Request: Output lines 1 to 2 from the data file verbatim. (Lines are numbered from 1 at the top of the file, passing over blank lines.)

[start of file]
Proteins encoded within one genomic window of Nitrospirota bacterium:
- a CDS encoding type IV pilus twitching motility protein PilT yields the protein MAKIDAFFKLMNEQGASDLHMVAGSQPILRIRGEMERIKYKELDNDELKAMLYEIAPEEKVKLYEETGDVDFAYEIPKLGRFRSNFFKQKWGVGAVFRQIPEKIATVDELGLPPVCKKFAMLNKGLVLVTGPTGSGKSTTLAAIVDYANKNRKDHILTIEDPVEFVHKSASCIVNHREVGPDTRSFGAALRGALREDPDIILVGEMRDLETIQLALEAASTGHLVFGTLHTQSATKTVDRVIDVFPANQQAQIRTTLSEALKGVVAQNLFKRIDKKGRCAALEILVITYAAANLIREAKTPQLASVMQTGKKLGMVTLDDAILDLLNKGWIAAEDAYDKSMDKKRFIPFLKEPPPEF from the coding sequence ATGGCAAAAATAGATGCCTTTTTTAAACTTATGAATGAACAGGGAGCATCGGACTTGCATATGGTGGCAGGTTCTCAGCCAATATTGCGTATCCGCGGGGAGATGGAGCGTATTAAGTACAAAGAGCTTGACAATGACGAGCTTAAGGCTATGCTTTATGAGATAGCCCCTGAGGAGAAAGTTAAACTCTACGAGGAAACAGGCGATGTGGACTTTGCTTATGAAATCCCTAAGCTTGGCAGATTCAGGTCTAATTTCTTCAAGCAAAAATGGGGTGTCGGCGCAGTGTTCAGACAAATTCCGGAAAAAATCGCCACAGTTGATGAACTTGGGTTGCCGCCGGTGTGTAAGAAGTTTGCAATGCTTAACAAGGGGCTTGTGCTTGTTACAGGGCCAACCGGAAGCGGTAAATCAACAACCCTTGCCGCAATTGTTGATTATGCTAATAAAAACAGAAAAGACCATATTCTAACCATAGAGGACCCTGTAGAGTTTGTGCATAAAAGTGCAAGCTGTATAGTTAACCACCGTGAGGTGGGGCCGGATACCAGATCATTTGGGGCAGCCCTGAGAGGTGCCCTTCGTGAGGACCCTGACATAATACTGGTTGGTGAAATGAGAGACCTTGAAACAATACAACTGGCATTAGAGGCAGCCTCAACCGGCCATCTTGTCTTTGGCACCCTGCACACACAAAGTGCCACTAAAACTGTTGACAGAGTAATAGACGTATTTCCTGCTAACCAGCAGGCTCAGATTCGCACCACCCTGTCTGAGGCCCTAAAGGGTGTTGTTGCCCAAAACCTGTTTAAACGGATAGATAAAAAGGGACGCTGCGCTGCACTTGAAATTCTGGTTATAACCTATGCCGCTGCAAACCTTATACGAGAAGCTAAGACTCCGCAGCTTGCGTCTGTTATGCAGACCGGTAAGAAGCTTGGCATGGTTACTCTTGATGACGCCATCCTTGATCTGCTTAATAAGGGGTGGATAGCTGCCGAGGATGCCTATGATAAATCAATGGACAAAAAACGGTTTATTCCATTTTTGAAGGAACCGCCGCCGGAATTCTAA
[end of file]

Proteins encoded within one genomic window of Nitrospirota bacterium:
- a CDS encoding type IV pilus twitching motility protein PilT yields the protein MAKIDAFFKLMNEQGASDLHMVAGSQPILRIRGEMERIKYKELDNDELKAMLYEIAPEEKVKLYEETGDVDFAYEIPKLGRFRSNFFKQKWGVGAVFRQIPEKIATVDELGLPPVCKKFAMLNKGLVLVTGPTGSGKSTTLAAIVDYANKNRKDHILTIEDPVEFVHKSASCIVNHREVGPDTRSFGAALRGALREDPDIILVGEMRDLETIQLALEAASTGHLVFGTLHTQSATKTVDRVIDVFPANQQAQIRTTLSEALKGVVAQNLFKRIDKKGRCAALEILVITYAAANLIREAKTPQLASVMQTGKKLGMVTLDDAILDLLNKGWIAAEDAYDKSMDKKRFIPFLKEPPPEF from the coding sequence ATGGCAAAAATAGATGCCTTTTTTAAACTTATGAATGAACAGGGAGCATCGGACTTGCATATGGTGGCAGGTTCTCAGCCAATATTGCGTATCCGCGGGGAGATGGAGCGTATTAAGTACAAAGAGCTTGACAATGACGAGCTTAAGGCTATGCTTTATGAGATAGCCCCTGAGGAGAAAGTTAAACTCTACGAGGAAACAGGCGATGTGGACTTTGCTTATGAAATCCCTAAGCTTGGCAGATTCAGGTCTAATTTCTTCAAGCAAAAATGGGGTGTCGGCGCAGTGTTCAGACAAATTCCGGAAAAAATCGCCACAGTTGATGAACTTGGGTTGCCGCCGGTGTGTAAGAAGTTTGCAATGCTTAACAAGGGGCTTGTGCTTGTTACAGGGCCAACCGGAAGCGGTAAATCAACAACCCTTGCCGCAATTGTTGATTATGCTAATAAAAACAGAAAAGACCATATTCTAACCATAGAGGACCCTGTAGAGTTTGTGCATAAAAGTGCAAGCTGTATAGTTAACCACCGTGAGGTGGGGCCGGATACCAGATCATTTGGGGCAGCCCTGAGAGGTGCCCTTCGTGAGGACCCTGACATAATACTGGTTGGTGAAATGAGAGACCTTGAAACAATACAACTGGCATTAGAGGCAGCCTCAACCGGCCATCTTGTCTTTGGCACCCTGCACACACAAAGTGCCACTAAAACTGTTGACAGAGTAATAGACGTATTTCCTGCTAACCAGCAGGCTCAGATTCGCACCACCCTGTCTGAGGCCCTAAAGGGTGTTGTTGCCCAAAACCTGTTTAAACGGATAGATAAAAAGGGACGCTGCGCTGCACTTGAAATTCTGGTTATAACCTATGCCGCTGCAAACCTTATACGAGAAGCTAAGACTCCGCAGCTTGCGTCTGTTATGCAGACCGGTAAGAAGCTTGGCATGGTTACTCTTGATGACGCCATCCTTGATCTGCTTAATAAGGGGTGGATAGCTGCCGAGGATGCCTATGATAAATCAATGGACAAAAAACGGTTTATTCCATTTTTGAAGGAACCGCCGCCGGAATTCTAA